April 2014 In The Garden

Glynn SmithBy Glyn Smith Head Gardener at Erddig Hall National Trust Garden

We are approaching the end of Daffodil flowering. It has been much earlier than last year. Perhaps it is a sign of a good summer to come. Many other spring flowers have been performing well too.

We, of course, have been busy pruning, but the grass has been growing too.

During April we see our ‘Snakes Head’ fritillaries flowering, alongside more daffodils and narcissi.

We are now well into pruning our pleached lime avenues. I hope the weather stays warm, as it can get cold on the scaffolding and steps we climb.

Our greenhouses are filling up rapidly, not only with our summer bedding plants, but also plants one of our garden volunteers, Selwyn, is raising for a plant stall here on May 3rd and 4th

Now is the time to prune any winter and early spring shrubs that are finishing flowering, or any evergreen shrubs and hedging.

As the soil is warming up it will be o.k. to sow hardy annual seeds straight outdoors into the borders. Children love to help in the garden and easy hardy annuals will give you and them a lot of pleasure when they flower. Poppies and other wild flowers will also be popular this year to commemorate the start of the First World War Centenary. Grass seed will germinate readily too, so patch up any worn or dead places by giving them a really good raking, sow a little grass seed on the prepared spots, brush it in lightly and top off with a little fresh soil or compost.

Lawns will also benefit from a dressing of spring and summer fertiliser. Be especially careful though to follow the instructions on the packet, as many accidents of scorched and burnt grass happen if it is not washed into the soil.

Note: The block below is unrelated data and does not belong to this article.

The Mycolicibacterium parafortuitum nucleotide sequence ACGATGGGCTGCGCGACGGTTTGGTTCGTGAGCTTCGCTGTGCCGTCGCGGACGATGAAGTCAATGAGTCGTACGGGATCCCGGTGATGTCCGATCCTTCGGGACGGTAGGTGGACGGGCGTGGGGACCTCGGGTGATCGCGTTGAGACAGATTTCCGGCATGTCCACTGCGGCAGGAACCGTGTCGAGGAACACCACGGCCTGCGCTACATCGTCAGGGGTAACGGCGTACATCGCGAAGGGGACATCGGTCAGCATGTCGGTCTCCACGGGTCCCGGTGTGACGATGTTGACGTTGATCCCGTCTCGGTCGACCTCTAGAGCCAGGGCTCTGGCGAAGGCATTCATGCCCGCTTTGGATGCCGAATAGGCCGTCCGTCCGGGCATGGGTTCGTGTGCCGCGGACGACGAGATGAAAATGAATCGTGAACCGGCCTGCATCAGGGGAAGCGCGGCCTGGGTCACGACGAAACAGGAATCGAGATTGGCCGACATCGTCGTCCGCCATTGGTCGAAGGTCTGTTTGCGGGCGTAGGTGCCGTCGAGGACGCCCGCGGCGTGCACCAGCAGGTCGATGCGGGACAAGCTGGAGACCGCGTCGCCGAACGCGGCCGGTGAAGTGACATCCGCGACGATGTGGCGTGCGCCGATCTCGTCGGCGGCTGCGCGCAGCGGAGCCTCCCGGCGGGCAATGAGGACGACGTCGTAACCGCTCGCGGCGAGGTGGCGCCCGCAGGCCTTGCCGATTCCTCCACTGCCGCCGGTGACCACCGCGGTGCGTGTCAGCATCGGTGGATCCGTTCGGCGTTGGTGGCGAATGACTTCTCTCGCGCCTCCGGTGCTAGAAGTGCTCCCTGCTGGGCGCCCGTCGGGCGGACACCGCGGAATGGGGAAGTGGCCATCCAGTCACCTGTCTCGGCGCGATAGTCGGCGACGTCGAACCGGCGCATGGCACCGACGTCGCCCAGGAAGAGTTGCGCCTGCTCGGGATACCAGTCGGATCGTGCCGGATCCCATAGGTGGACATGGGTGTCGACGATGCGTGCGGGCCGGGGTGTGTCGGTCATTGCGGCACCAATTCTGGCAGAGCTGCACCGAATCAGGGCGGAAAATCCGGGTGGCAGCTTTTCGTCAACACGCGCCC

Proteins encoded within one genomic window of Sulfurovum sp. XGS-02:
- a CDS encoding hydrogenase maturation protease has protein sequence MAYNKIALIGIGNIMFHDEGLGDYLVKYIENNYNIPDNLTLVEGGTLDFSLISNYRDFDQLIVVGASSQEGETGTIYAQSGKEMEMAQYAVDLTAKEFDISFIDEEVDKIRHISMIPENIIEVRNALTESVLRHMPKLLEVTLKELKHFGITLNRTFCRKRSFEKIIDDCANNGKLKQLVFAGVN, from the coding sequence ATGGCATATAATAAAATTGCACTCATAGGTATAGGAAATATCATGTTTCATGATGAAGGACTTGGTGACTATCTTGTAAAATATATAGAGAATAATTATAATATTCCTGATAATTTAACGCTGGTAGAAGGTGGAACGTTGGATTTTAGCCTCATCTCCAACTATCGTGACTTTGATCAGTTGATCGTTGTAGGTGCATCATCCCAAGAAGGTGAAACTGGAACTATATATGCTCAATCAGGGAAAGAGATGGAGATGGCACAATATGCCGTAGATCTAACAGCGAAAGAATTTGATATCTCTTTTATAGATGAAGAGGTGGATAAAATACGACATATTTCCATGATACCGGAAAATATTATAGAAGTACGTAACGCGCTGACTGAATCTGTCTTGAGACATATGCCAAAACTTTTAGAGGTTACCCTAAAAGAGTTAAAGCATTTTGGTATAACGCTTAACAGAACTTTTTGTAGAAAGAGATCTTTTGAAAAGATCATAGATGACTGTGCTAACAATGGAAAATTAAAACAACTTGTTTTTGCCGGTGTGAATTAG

It is also a great time to plant shrubs and herbaceous plants, but do make sure you water them regularly, as the container compost can dry out quickly before the plants establish.

Be careful to protect those young bedding plants from frosts. Later on, if they are large enough to come out of the greenhouse, harden them off in a cold frame. Close it at night and even give a little extra protection by covering them with horticultural fleece or newspaper.

In the vegetable garden keep sowing small amounts of salad crops for a long succession in about three month’s time, it takes 11 weeks to grow a lettuce. Sow a tub, or patch, of mixed salad seedlings to give a quick catch crop. It is also time to plant Potatoes and sow onions. It’s still not too late to sow tomato seeds, or buy plants, the little tumbling toms are great for children to grow. Why not add a Rhubarb plant too.

Hopefully, we will now have a good summer. With the dry weather we need to save using as much water as we can and garden wisely. Here are my tips. Can you install a water butt for when it next rains? Can you mulch beds and borders? Do you have large tubs and planters instead of small ones that can dry out more quickly? Do you incorporate water retention granules into hanging baskets and containers? Can you save washing up and bath water to water essential plants? Can you fill every inch of visible soil to shade it and slow moisture loss? Finally, Plant some lilies, they don’t need much watering and will still flower well.